By Bryan Caplan
On Twitter, Mark Krikorian opined that, “Desire for membership in a tribe is as inherent to the human personality as some form of body covering.” He’s not exactly wrong, but omits three essential caveats.
1. Desire for tribal membership varies widely. Some humans, like Mark, seem to think about their tribal membership on an hourly basis. Others, like me, are perfectly happy belonging to no group larger than the nuclear family. The median level of tribal desire is hard to nail down. Do most Americans think about their Americanness once or more per day? People usually find even simple abstractions boring, so I doubt it.
2. Desire for tribal membership is extremely elastic. Virtually any identity sticks if you’re immersed in it at an early age: city, state, country, religion, ethnicity, political party, union, sports team, hobby – even a show on t.v. The real barrier to cosmopolitanism
isn’t “inherent tribal desire,” but inertia – the same barrier
countless successful redefinitions of identity have already managed to
overcome. If you can convince British subjects that they’re Virginians, and Virginians that they’re Americans, you can convince Americans that they’re humans.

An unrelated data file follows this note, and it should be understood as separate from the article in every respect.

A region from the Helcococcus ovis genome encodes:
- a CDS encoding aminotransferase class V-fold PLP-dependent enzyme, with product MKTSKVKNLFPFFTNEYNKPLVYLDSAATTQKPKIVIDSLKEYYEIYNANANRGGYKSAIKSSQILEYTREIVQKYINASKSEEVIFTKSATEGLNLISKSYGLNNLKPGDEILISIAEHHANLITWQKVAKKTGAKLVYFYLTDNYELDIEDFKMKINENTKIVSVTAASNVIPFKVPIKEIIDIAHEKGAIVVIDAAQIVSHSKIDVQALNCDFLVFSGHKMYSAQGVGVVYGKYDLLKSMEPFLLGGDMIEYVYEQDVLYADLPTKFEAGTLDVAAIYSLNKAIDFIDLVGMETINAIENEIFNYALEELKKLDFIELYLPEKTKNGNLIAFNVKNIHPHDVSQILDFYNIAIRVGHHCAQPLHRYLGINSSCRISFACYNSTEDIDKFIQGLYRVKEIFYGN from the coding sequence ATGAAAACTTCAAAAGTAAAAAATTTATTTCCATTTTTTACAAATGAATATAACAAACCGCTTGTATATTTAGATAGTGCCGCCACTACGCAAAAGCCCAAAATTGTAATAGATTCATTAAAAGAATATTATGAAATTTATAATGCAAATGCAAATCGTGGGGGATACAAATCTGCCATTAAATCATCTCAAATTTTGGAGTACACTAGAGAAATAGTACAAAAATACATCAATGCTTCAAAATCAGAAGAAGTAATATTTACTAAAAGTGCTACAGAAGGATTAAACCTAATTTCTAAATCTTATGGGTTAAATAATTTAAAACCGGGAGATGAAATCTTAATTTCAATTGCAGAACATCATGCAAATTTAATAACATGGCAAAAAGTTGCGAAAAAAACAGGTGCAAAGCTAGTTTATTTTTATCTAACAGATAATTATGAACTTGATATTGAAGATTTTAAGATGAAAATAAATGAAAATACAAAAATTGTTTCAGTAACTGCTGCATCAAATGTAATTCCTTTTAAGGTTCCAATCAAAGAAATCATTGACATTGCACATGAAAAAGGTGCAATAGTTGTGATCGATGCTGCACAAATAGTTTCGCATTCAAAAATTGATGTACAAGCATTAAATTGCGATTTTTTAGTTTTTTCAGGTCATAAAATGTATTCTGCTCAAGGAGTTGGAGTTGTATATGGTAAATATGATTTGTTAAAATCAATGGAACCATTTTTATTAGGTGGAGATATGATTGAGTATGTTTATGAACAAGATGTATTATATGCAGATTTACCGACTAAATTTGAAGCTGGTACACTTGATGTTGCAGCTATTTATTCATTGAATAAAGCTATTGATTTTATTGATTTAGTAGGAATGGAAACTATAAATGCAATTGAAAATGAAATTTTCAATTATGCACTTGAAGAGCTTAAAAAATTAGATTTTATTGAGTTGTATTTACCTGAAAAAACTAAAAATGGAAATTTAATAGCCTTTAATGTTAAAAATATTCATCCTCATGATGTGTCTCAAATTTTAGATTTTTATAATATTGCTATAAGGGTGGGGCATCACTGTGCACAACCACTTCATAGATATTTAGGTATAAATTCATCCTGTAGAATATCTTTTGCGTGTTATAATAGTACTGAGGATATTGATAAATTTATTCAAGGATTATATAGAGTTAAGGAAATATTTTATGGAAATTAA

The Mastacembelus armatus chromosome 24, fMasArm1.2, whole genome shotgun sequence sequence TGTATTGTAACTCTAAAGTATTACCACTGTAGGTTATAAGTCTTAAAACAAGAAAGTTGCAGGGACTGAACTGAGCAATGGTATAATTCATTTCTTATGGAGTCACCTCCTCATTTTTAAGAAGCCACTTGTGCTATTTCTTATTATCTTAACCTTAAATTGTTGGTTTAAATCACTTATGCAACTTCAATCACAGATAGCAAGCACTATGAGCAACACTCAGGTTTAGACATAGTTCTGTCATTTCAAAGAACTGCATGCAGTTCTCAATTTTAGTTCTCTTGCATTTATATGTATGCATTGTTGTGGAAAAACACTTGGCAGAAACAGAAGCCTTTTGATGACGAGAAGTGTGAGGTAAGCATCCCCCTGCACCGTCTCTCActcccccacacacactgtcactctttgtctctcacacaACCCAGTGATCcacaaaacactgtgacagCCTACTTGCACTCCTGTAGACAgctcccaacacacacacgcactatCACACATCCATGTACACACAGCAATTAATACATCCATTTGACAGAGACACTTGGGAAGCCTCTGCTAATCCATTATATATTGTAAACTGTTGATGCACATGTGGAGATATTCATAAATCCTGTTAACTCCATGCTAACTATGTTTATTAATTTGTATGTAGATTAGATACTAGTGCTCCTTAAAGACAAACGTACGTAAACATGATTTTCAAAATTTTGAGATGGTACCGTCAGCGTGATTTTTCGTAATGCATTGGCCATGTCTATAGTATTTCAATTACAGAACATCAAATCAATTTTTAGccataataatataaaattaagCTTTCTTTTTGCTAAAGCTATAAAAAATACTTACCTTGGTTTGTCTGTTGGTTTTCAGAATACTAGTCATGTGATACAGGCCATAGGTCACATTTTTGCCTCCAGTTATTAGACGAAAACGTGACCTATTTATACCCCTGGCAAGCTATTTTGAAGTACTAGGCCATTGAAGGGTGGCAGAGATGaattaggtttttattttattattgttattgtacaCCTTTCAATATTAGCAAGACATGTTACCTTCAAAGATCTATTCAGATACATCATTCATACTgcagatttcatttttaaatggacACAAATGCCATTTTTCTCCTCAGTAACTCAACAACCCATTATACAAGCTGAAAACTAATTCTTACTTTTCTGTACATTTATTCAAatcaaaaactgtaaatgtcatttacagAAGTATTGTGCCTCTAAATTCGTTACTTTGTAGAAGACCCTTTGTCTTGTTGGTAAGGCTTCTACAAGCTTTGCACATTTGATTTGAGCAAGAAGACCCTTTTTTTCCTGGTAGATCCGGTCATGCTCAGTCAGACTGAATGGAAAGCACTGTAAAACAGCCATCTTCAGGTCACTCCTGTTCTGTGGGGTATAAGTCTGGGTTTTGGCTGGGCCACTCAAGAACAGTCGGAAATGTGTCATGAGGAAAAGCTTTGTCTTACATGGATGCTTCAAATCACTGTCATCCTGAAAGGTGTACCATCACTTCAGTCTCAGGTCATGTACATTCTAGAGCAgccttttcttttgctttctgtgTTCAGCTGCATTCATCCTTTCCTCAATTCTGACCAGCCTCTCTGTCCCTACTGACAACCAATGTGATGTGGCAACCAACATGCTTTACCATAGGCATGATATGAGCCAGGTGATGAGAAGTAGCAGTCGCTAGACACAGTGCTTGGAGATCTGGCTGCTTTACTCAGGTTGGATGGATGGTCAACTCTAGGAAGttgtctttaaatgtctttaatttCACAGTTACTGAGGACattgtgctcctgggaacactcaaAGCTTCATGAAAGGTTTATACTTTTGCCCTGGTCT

3. Desire for tribal membership is superficial. Social Desirability Bias leads most Americans to announce passionate commitment to the American tribe. But their behavior tells another story. What fraction of Americans bother to recite the pledge of allegiance on their own initiative? To display a flag on their front lawn? To participate in a weekly patriotic function? 99% of the ubiquitous icons of Americanism that popped up after 9/11 have long since faded into nothingness. Americans put about as much energy into their identities as Christians who only attend church on Easter and Christmas.
Am I projecting my freakish individualism onto all mankind? Ponder this: How far would government revenue fall if Americans’ tax bill were a voluntary recommendation rather than a legal obligation? Sure, a few libertarians would conscientiously refuse to pay because they “love their country but fear their government.” But most Americans have no doubt that government spending on pensions, education, health care, military, etc. is good for their country. If they were sincere patriots, they’d happily pony up for the perceived common good. But it’s hard to imagine that government revenues wouldn’t plummet – especially a few years into the great voluntary tax experiment.
Of course, if the true patriots of America want to prove me wrong by giving my experiment a try, they have my full support.